First appeared in Mary Engelbreit’s Home Companion in October 2008
Six years my junior, the youngest of four kids, my little brother John was like the dot over the letter “i.” He was there, but not central to the dynamic of the ruling triumvirate formed by my sister, myself, and my first brother. John was there, handy if we needed something to roll down the back hill, but not really part of the action. The three of us elders, on the other hand, were each eighteen months apart, and years older than John.
It’s funny the kinds of things you take for granted when you have two legs. Like wearing high heels. Plenty of women complain about wearing them, but you can be sure most have at least a couple pairs in their closet. My 15-year-old daughter, on the other hand, has yearned all her life for high heels and never once owned a pair. That’s because she has an artificial leg, which, it turns out, can really cramp a good shoe fetish…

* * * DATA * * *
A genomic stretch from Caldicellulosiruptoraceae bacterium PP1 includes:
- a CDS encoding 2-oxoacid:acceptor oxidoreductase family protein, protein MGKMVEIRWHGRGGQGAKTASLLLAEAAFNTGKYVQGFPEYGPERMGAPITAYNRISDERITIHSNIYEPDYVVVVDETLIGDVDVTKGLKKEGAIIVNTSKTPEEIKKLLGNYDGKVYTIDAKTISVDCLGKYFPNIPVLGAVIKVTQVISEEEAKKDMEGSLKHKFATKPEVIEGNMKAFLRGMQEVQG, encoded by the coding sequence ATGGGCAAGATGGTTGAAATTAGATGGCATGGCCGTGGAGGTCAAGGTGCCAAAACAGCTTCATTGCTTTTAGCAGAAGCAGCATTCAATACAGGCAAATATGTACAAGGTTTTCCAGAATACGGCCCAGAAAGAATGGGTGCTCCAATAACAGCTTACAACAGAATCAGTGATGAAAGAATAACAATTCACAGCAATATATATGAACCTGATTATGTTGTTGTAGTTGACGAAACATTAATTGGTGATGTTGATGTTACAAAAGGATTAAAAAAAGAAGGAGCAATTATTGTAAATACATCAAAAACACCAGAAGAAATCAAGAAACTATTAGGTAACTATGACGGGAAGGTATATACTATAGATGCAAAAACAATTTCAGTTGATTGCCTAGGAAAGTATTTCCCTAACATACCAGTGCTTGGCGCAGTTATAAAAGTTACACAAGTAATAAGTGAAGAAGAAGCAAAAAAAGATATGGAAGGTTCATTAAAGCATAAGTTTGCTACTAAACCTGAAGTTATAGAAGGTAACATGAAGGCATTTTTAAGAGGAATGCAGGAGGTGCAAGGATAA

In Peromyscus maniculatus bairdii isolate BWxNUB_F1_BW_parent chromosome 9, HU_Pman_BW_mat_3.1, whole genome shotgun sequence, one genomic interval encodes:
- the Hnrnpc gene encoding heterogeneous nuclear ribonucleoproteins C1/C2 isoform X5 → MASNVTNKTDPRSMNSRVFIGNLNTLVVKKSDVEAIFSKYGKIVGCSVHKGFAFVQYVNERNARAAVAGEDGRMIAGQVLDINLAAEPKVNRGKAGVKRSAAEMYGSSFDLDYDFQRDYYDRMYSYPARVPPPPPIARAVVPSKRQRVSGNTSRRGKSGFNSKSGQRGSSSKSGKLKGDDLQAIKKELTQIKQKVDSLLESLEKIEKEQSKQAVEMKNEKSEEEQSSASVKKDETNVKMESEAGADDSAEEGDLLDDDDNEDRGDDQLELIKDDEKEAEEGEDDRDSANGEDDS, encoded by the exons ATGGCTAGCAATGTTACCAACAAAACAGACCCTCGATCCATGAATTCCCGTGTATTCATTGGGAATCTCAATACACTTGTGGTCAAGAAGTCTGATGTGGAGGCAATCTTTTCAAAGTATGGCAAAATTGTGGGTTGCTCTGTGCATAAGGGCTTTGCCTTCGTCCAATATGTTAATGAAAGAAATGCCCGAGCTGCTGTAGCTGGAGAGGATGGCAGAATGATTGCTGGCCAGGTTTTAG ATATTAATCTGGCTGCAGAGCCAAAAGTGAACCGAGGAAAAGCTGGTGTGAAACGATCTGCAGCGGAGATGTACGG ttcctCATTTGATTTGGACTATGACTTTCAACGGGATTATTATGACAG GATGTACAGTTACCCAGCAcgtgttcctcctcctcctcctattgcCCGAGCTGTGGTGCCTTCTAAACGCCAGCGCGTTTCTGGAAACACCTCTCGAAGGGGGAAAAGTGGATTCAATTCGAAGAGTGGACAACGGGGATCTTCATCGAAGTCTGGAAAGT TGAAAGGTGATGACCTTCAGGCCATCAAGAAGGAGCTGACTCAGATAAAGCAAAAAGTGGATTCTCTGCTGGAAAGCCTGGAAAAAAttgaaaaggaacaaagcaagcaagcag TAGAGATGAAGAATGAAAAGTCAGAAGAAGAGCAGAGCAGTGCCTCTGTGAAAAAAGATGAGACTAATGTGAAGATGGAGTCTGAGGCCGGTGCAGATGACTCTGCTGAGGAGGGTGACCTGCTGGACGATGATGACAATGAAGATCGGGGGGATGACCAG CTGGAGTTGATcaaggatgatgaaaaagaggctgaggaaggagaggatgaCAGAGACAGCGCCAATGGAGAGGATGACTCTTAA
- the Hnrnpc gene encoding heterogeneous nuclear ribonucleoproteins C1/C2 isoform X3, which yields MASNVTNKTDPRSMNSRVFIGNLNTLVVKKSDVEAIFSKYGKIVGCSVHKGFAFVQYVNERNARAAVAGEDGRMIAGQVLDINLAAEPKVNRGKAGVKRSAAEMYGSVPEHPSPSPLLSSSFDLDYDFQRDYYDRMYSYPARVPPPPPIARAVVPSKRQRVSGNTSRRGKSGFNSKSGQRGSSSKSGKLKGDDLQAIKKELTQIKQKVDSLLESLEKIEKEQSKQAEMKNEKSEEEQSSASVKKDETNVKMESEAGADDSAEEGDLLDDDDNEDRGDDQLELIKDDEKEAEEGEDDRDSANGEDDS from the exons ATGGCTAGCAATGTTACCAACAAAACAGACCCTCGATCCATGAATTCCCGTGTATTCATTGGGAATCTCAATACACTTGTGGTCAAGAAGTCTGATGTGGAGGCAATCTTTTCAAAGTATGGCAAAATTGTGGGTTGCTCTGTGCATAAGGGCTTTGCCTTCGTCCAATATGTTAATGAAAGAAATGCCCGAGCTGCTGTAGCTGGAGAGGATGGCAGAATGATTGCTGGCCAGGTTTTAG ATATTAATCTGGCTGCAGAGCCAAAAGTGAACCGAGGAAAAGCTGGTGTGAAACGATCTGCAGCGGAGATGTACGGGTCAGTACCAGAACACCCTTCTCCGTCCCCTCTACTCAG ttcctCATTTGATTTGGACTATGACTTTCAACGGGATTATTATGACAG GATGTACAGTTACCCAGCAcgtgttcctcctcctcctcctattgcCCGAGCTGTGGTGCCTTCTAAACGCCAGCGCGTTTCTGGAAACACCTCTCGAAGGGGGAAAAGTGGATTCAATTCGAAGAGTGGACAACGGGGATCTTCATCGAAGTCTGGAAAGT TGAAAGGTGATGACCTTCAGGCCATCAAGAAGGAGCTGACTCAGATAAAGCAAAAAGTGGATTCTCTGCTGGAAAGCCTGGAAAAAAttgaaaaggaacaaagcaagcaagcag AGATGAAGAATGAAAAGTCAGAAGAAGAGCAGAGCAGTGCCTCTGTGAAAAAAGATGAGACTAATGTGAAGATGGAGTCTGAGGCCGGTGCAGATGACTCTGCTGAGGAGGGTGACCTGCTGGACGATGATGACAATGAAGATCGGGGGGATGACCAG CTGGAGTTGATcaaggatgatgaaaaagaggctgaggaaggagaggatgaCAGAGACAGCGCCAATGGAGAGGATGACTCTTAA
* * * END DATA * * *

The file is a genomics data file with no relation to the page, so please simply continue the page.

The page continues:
I admit I am not as much of a morning person as I used to be. And I admit that I am especially slow to wake up on the weekends. So some Saturdays, as I stumble for the kitchen and the first coffee of the day, the thought of a rousing dance to loud music doesn’t thrill me. Still when the kids call out, “Hey Mom! Come on, we’re giving a recital,” I totter to the living room (mug in hand) because I know in moments I’ll be captivated.
First appeared in Mary Englebreit’s Home Companion in January 2001
Who can’t remember the thrill of putting a lost tooth under the pillow at bedtime and waking up the next day to some shiny new coins? So what happens if she gasp doesn’t come??!!
We found out recently when our six-year-old daughter lost a tooth and we forgot to exchange it for some coins before we went to bed. The next morning at dawn, my husband and I awoke to the sound of ripping paper and a heartbroken wail as our daughter tore open the envelope she’d carefully put under her pillow the night before.